When lines of communication and cooperation are open and functioning, true sharing can take place between Sue and Dave. Eventually, that sharing will lead to acceptance of many truths. For instance, Sue and Dave must consider that pregnancy may not be in the cards for them, and that adoption is their best option. Perhaps Sue should concentrate on her career. Both she and Dave have successful careers and maybe they should focus on just being happy with each other. Some folks willingly accept that what they don’t have in life is far less important than what they have and appreciate.

Sue and Dave’s situation shows us that stress can lead either to deterioration or enhancement in a relationship. By pulling together as a team and confronting any anger, guilt, jealousy, and anxiety in positive ways, Sue and Dave can become more loving, cooperative, understanding and helpful with one another. Earlier (Blog of 9/16/16) we discussed the distinction between stress management and stress enhancement. Sue and Dave can focus on stress enhancement to produce outcomes that will lead to increased personal and emotional growth. Such focusing is precisely the strategy any of us must pursue when we face coping challenges.







From a reader responding to Part I: “I can’t imagine asking someone how old their kids are without first asking if they have kids! How insensitive. As for Sue’s dilemma, if you’re not able to get pregnant maybe it’s not meant to be. I know that sounds uncaring, but there is always adoption. People like Sue and Dave would be wonderful parents for some poor kid without a home or family.”

Another comment: “Sue could concentrate on her career. Maybe Sue and Dave should consider just being happy with each other. Would that be acceptance? Remember, it’s not what you don’t have in life that matters. It’s what you have that you should be happy with and appreciate.”

Here are some coping suggestions from your blog hosts:

It seems the easiest way for Sue to cope across situations is probably also the hardest. If she could learn to be direct, people would probably stop offering suggestions or digging too deeply. Being direct would make it easier for her to interact with her immediate family (who do not know about the miscarriages or that she and Dave have been trying to conceive for years).  Sue has never discussed the issue with her parents. She feels as though she is letting them down; she fears they will judge her. Unfortunately, avoiding a problem is not effective coping because avoiding makes problems bigger.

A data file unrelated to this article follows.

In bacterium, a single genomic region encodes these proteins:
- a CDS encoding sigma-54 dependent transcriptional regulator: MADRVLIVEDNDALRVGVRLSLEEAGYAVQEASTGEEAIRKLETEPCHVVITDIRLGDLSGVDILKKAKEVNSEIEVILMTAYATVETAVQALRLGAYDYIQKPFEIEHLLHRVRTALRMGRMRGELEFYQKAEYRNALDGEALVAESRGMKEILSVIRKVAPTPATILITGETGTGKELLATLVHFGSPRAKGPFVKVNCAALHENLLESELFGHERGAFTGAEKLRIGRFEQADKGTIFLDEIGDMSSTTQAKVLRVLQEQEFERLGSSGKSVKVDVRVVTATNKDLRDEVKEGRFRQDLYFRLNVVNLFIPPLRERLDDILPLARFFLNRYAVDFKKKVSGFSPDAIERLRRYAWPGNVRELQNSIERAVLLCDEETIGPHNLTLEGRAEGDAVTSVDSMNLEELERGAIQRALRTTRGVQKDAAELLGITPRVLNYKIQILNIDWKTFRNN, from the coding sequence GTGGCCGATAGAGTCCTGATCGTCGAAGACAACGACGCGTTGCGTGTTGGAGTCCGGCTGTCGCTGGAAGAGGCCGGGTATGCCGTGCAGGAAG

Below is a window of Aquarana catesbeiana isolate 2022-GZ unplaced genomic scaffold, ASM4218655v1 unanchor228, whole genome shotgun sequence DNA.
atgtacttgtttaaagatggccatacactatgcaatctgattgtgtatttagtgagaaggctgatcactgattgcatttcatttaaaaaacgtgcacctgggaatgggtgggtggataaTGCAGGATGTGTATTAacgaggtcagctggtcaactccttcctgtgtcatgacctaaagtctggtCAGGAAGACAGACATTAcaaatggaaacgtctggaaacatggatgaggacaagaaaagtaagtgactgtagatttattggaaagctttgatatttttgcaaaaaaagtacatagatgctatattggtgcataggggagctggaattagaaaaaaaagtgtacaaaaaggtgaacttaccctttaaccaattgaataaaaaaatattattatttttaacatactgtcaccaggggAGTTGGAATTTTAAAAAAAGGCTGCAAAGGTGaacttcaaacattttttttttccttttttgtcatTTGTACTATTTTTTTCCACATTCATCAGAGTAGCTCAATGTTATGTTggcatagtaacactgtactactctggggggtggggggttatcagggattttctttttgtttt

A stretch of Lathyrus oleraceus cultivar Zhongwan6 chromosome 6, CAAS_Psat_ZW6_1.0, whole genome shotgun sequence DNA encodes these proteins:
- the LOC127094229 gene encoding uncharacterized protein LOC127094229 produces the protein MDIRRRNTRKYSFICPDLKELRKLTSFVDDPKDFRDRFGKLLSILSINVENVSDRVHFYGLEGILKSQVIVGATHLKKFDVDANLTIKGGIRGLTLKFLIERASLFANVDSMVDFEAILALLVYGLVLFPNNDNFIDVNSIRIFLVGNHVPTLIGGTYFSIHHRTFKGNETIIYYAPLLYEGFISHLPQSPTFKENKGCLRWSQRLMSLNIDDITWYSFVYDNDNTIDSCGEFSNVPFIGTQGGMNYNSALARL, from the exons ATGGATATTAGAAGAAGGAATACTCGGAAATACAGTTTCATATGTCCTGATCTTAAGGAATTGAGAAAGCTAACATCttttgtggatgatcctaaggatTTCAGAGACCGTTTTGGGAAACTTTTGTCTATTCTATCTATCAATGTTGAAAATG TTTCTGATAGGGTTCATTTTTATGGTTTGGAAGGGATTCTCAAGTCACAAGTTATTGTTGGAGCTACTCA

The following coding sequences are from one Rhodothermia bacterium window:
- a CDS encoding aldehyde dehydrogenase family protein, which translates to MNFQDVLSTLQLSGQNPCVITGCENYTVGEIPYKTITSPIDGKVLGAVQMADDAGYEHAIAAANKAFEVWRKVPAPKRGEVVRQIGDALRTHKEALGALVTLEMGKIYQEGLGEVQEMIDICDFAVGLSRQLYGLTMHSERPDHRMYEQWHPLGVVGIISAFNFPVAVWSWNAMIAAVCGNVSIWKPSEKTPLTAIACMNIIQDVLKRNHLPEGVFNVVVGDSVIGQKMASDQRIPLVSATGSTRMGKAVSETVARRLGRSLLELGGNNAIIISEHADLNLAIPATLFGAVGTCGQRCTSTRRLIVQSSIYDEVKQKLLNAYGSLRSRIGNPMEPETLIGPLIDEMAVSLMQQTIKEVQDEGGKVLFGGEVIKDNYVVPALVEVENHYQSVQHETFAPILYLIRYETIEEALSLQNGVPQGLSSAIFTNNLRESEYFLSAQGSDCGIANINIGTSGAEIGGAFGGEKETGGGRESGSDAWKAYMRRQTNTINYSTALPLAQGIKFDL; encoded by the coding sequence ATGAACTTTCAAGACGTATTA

So, step one for Sue is to come clean, especially with her family and close friends. She also needs to make it clear how their comments make her feel: “What you think are helpful suggestions don’t help me at all and really upset me. I know you’re trying to help, but please wait until I ask for it.”

Other situations might not require being so blunt. Humor or canned responses can be helpful. “We are just enjoying hanging with Dave’s sister’s family – plus no diaper duty!” or “You’ve met Dave – I can only handle one child!” Then she gracefully redirects the conversation to something else, such as asking about their family.

Sue can find strength in numbers. There are many support groups for would-be mothers and fathers. A quick Google search yielded 45,200,000 results for “child loss support forum.” Sue can learn that she is not alone in her struggle, which might help to reduce some of her guilt and self-blame.

Sue is Catholic. She is limited in what she can to avoid her Church’s teaching. She can, however, talk with Priests from her own or another Parish. She may find herself surprised at how sensitive they can be, and the spiritual guidance they can offer.

How about Dave? What can he do to help his wife? Again, we would like to hear from our readers. In a week we will post Part III of this issue and include your comments.